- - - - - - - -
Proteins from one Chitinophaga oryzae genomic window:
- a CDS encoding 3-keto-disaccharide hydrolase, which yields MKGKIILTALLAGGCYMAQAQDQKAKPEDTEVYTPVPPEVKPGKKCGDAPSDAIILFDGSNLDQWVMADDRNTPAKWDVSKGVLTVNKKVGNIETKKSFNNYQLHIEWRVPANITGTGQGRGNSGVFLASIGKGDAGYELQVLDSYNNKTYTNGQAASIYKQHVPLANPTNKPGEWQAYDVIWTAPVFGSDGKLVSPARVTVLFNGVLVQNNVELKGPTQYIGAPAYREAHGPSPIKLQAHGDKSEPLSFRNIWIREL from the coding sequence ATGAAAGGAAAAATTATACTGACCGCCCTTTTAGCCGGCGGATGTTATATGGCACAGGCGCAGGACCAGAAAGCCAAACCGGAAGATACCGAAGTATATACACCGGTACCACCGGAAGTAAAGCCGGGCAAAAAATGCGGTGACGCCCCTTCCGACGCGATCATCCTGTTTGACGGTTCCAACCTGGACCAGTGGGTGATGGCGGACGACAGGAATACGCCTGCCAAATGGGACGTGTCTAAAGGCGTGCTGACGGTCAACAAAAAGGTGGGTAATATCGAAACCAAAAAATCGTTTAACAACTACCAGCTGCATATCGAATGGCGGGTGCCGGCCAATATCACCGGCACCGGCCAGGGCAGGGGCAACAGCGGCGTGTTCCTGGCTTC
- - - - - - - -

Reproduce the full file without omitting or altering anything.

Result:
Proteins from one Chitinophaga oryzae genomic window:
- a CDS encoding 3-keto-disaccharide hydrolase, which yields MKGKIILTALLAGGCYMAQAQDQKAKPEDTEVYTPVPPEVKPGKKCGDAPSDAIILFDGSNLDQWVMADDRNTPAKWDVSKGVLTVNKKVGNIETKKSFNNYQLHIEWRVPANITGTGQGRGNSGVFLASIGKGDAGYELQVLDSYNNKTYTNGQAASIYKQHVPLANPTNKPGEWQAYDVIWTAPVFGSDGKLVSPARVTVLFNGVLVQNNVELKGPTQYIGAPAYREAHGPSPIKLQAHGDKSEPLSFRNIWIREL from the coding sequence ATGAAAGGAAAAATTATACTGACCGCCCTTTTAGCCGGCGGATGTTATATGGCACAGGCGCAGGACCAGAAAGCCAAACCGGAAGATACCGAAGTATATACACCGGTACCACCGGAAGTAAAGCCGGGCAAAAAATGCGGTGACGCCCCTTCCGACGCGATCATCCTGTTTGACGGTTCCAACCTGGACCAGTGGGTGATGGCGGACGACAGGAATACGCCTGCCAAATGGGACGTGTCTAAAGGCGTGCTGACGGTCAACAAAAAGGTGGGTAATATCGAAACCAAAAAATCGTTTAACAACTACCAGCTGCATATCGAATGGCGGGTGCCGGCCAATATCACCGGCACCGGCCAGGGCAGGGGCAACAGCGGCGTGTTCCTGGCTTC